Indiana Chamber Unveils Our Top Six Legislative Priorities for 2016

statehouse picTransportation infrastructure funding, reverse credit transfer to the state’s accredited two-year colleges and expansion of the state’s civil rights law are among the Indiana Chamber of Commerce’s top priorities for the 2016 session.

These objectives were announced at the organization’s annual Central Indiana Legislative Preview in Indianapolis today.

The Indiana Chamber proposes an array of strategies to establish a sustainable funding stream for the state’s roads, highways and bridges. These include dedicating more of the state’s sales tax on fuel purchases to infrastructure, increasing and indexing fuel excise taxes and implementing fees on alternative fuel vehicles.

“Indiana benefited greatly from the Major Moves program that accelerated our timeline and funded $4 billion worth of projects over the last decade. But those dollars are spent or allocated. It’s time to move forward with the next generation of resources to drive our economy by moving people and products throughout our state and beyond,” says Indiana Chamber President and CEO Kevin Brinegar.

“Legislative action is needed in the coming session to address glaring needs and begin implementing long-term strategies to allow our state to live up to its ‘Crossroads of America’ designation.”

Brinegar concludes that the good news is that legislative leaders, the Governor and others are on the same page about the need; the challenge will be how to get there.

Higher education is also a focal point for the Indiana Chamber. One specific proposal the organization will be pushing for is a method to allow for more students to turn their existing college credits into a two-year degree. This would be accomplished by allowing specific credits earned at state-supported colleges and universities to be transferrable to Indiana’s accredited two-year schools, such as Ivy Tech and Vincennes. Credit is already generally transferrable from the two-year schools to their four-year counterparts.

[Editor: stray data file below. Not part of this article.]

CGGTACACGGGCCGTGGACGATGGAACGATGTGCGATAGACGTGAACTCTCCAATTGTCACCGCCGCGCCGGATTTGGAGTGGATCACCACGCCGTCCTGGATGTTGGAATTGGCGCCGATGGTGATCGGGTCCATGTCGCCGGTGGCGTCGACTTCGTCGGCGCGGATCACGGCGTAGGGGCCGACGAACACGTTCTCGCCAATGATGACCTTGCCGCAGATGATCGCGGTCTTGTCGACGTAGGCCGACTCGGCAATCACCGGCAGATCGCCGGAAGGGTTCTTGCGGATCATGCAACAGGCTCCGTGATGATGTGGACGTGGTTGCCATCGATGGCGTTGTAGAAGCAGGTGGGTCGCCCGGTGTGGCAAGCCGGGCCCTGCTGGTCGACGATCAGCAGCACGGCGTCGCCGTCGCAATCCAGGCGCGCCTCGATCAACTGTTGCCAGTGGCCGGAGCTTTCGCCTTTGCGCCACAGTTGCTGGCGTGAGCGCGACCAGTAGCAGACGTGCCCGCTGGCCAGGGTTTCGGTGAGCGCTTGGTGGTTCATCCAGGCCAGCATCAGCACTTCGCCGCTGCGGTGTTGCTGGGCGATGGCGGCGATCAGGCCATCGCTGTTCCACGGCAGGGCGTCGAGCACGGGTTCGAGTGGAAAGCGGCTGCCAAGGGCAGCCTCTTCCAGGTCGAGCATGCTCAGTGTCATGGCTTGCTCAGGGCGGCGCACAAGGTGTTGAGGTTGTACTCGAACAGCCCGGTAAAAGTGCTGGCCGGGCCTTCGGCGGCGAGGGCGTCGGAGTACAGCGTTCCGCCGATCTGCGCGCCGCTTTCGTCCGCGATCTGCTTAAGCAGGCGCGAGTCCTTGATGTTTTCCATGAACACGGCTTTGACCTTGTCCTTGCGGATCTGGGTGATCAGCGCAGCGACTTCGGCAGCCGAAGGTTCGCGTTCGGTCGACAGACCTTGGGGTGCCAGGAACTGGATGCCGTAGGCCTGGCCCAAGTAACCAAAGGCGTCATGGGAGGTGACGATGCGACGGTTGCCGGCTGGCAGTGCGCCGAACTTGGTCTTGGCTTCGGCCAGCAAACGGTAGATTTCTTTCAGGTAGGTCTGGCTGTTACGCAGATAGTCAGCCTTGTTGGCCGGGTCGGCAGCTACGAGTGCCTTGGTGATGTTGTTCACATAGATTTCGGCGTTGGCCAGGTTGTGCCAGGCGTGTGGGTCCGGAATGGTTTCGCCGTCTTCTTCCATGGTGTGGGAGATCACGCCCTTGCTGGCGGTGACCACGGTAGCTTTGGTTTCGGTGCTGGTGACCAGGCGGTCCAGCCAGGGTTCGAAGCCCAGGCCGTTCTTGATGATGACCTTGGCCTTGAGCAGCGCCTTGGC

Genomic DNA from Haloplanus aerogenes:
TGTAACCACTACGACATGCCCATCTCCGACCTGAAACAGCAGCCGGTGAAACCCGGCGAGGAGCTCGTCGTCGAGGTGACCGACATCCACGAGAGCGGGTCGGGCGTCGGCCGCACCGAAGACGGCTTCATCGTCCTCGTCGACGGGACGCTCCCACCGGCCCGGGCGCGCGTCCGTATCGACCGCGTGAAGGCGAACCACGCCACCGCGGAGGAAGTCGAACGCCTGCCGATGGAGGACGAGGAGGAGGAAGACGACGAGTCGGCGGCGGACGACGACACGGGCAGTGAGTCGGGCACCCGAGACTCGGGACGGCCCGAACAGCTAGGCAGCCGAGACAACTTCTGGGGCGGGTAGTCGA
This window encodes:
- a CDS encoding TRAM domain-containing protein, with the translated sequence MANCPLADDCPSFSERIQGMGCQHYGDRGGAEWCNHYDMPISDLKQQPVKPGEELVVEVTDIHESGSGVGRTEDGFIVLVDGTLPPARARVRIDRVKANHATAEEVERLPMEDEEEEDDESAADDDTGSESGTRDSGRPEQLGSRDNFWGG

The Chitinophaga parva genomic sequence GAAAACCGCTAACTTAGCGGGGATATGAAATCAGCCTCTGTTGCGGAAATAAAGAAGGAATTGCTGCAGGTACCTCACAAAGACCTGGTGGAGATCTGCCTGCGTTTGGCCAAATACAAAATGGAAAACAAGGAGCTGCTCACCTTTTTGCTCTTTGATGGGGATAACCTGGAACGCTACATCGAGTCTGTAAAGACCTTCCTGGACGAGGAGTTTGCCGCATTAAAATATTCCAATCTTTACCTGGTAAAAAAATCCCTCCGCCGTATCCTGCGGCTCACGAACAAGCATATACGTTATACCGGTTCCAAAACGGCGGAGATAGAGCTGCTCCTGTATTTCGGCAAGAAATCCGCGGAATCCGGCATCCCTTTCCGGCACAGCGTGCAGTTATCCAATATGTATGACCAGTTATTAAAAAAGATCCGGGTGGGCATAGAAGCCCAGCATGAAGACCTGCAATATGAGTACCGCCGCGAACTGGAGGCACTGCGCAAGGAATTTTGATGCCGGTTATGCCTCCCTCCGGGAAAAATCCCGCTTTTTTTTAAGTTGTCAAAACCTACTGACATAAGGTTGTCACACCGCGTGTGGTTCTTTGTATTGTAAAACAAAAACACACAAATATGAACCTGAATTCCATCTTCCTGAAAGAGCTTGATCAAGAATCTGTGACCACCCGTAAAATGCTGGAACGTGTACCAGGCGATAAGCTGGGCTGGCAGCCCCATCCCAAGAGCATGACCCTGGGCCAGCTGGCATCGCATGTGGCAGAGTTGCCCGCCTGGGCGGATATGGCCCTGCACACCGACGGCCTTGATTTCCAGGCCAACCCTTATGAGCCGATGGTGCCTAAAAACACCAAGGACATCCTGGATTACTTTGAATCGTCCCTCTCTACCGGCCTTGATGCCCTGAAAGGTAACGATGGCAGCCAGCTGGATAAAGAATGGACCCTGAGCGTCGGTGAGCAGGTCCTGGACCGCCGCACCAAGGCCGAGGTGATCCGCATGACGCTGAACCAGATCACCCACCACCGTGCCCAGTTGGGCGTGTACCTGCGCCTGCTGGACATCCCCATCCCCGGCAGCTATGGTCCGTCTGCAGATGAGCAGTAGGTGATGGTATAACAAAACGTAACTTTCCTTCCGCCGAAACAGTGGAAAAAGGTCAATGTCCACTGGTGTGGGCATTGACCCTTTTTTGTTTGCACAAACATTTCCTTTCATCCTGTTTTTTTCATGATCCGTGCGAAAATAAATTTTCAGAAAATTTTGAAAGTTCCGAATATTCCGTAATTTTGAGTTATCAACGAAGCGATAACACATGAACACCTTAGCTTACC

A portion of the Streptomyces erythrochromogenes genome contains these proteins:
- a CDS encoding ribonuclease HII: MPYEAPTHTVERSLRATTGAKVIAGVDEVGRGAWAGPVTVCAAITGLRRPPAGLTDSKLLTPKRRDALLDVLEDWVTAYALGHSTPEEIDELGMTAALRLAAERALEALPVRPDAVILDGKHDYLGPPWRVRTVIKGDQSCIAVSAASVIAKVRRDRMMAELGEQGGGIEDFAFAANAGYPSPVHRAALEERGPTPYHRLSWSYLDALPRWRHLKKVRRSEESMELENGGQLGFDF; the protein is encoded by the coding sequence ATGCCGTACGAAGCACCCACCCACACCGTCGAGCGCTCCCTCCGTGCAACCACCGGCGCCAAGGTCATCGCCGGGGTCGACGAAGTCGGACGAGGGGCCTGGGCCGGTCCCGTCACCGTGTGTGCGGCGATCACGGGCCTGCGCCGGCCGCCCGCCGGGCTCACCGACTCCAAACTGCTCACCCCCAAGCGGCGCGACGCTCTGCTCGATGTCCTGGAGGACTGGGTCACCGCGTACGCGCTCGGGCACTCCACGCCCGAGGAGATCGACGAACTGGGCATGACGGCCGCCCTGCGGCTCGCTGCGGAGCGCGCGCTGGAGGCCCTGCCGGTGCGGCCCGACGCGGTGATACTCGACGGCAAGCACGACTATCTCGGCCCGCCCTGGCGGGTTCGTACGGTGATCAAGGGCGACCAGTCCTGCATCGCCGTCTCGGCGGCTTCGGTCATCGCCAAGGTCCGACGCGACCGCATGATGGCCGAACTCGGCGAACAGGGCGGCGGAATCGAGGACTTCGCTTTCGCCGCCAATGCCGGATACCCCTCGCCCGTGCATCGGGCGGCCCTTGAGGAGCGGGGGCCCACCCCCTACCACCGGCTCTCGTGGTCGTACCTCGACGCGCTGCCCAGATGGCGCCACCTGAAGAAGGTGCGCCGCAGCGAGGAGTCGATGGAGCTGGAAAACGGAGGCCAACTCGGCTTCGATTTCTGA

“This would give students more opportunity for post-secondary attainment and then obviously help with employment,” Brinegar offers. “Specifically, it would help fill the gap for those individuals who first went to a four-year school but for whatever reason couldn’t continue. This would be a viable path for them to turn their efforts into a two-year degree and become more attractive to employers.”

Earlier this month, the Indiana Chamber announced its support for expanding the state’s civil rights law to include protection for sexual orientation and gender identity, with Brinegar noting:

“The time has come for Indiana to expand protections against potential discrimination. This action will increase the state’s future business competitiveness in the recruitment, attraction and retention of talent, as well as enhance respect for all employers and employees. We encourage our state leaders to work together to take this next critical step.”

Another initiative the organization will again pursue is a work sharing program, which will allow employers to maintain a skilled stable workforce during temporary downturns and enable employees to keep their jobs but with reduced hours and salary (which is partially offset by unemployment insurance). This program has enjoyed support on both sides of the aisle the last few years, but has yet to cross the finish line.

“There is no negative impact on the state’s unemployment insurance fund. Instead of paying full benefits to a smaller group of recipients, a larger group of employees will receive limited benefits – but most importantly remain on the job,” Brinegar explains. “There is no reason not to enact a work share program to help meet future employee and employer needs. They deserve that option.”

The other two legislative priorities for the Indiana Chamber are maintaining a fair and equitable system for the state’s commercial property assessment and appeal procedures (in the face of recent “big box” retail stores’ appeals and reaction to that); and expanding publicly-funded preschool from the pilot program to statewide so more children are prepared to enter kindergarten.

A complete rundown of the Indiana Chamber’s 2016 key legislative initiatives (top priorities and additional areas of focus) is available at

Also at the legislative preview event, four state legislators were honored as Indiana Chamber Small Business Champions “for their hard work and dedication to improving Indiana’s small business climate.” This award is based on voting and advocacy during the 2015 legislative session.